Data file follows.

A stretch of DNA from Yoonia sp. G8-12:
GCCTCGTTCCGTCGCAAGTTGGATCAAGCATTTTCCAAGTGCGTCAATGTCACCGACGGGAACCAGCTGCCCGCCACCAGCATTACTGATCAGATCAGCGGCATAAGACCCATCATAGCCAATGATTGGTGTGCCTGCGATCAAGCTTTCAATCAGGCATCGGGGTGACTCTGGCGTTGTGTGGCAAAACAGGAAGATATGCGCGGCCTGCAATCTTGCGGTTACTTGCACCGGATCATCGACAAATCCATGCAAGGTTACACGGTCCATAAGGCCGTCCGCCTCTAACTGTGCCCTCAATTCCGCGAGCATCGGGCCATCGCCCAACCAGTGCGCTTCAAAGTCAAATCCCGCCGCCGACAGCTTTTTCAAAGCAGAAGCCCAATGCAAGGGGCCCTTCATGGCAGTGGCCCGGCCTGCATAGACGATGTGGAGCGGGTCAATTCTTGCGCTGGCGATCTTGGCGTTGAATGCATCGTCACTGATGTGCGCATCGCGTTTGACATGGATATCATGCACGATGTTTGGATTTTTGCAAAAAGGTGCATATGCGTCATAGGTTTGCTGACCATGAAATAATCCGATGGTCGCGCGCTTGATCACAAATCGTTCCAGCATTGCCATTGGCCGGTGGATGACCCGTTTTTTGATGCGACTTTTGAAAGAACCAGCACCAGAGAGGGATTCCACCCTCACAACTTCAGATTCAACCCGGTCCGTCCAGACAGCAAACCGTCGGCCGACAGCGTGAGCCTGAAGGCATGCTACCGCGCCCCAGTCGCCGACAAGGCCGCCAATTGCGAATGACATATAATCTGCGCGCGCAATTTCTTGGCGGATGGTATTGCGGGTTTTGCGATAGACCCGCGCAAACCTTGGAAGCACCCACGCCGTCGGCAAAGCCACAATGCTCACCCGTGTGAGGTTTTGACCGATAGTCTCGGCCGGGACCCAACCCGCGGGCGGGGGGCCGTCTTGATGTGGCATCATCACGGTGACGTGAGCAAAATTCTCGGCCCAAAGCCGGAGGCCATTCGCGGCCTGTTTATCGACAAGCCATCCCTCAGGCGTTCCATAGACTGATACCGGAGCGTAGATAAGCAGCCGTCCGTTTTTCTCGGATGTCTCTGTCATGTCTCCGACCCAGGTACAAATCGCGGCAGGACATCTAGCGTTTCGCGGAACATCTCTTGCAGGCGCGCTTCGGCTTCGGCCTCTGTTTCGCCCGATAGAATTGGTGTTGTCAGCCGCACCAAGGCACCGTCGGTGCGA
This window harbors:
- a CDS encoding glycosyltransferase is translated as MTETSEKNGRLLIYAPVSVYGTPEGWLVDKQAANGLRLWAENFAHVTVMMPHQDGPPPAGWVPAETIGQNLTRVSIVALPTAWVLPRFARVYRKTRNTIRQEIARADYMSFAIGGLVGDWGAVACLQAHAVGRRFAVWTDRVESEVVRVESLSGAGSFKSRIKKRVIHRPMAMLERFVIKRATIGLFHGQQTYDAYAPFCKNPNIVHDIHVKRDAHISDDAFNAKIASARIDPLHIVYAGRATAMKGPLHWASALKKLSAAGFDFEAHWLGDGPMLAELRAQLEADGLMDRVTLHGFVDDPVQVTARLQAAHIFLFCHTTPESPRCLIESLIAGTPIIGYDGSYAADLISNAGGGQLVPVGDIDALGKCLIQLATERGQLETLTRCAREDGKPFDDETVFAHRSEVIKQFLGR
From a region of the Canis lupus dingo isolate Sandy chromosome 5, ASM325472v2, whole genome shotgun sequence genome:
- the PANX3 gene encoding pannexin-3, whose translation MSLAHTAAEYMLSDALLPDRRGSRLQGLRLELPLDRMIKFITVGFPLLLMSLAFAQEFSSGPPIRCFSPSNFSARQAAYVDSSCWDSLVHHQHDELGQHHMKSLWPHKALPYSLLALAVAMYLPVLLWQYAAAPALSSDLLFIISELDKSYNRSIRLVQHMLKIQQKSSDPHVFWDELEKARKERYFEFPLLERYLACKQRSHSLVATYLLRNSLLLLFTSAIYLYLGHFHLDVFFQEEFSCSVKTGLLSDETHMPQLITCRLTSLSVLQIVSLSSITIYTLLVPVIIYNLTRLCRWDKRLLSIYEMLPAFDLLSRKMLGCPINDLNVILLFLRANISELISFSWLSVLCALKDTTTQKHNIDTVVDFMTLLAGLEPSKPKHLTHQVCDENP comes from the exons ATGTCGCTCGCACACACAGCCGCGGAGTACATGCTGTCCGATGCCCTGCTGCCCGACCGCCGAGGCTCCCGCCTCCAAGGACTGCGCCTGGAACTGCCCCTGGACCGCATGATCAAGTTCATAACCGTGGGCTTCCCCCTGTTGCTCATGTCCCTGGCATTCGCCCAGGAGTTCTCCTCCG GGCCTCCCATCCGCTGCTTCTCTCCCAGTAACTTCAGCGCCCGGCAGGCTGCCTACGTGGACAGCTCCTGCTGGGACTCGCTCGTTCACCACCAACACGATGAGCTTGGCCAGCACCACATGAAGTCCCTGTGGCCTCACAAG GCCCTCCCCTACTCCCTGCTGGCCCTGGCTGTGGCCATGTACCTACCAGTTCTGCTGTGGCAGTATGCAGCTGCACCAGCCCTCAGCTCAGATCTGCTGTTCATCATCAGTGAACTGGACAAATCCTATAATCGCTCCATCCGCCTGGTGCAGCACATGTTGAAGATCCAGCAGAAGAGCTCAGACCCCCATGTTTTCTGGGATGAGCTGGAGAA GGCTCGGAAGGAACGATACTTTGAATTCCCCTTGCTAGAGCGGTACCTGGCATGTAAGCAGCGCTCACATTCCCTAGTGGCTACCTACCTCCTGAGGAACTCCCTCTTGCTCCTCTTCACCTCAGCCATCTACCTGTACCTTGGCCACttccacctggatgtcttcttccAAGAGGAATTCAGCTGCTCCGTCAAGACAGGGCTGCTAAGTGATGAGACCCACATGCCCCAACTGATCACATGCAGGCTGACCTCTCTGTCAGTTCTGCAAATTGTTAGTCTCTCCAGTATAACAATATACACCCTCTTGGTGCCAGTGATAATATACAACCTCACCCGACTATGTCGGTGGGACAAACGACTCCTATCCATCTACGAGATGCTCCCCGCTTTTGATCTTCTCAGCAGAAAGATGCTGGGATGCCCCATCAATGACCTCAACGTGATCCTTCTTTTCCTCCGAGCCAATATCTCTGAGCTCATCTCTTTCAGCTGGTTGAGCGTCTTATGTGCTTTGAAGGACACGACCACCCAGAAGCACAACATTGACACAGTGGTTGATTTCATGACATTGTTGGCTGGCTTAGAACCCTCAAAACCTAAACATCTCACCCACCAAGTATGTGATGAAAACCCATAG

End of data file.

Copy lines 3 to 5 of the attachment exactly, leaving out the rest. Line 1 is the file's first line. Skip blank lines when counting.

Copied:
This window harbors:
- a CDS encoding glycosyltransferase is translated as MTETSEKNGRLLIYAPVSVYGTPEGWLVDKQAANGLRLWAENFAHVTVMMPHQDGPPPAGWVPAETIGQNLTRVSIVALPTAWVLPRFARVYRKTRNTIRQEIARADYMSFAIGGLVGDWGAVACLQAHAVGRRFAVWTDRVESEVVRVESLSGAGSFKSRIKKRVIHRPMAMLERFVIKRATIGLFHGQQTYDAYAPFCKNPNIVHDIHVKRDAHISDDAFNAKIASARIDPLHIVYAGRATAMKGPLHWASALKKLSAAGFDFEAHWLGDGPMLAELRAQLEADGLMDRVTLHGFVDDPVQVTARLQAAHIFLFCHTTPESPRCLIESLIAGTPIIGYDGSYAADLISNAGGGQLVPVGDIDALGKCLIQLATERGQLETLTRCAREDGKPFDDETVFAHRSEVIKQFLGR
From a region of the Canis lupus dingo isolate Sandy chromosome 5, ASM325472v2, whole genome shotgun sequence genome: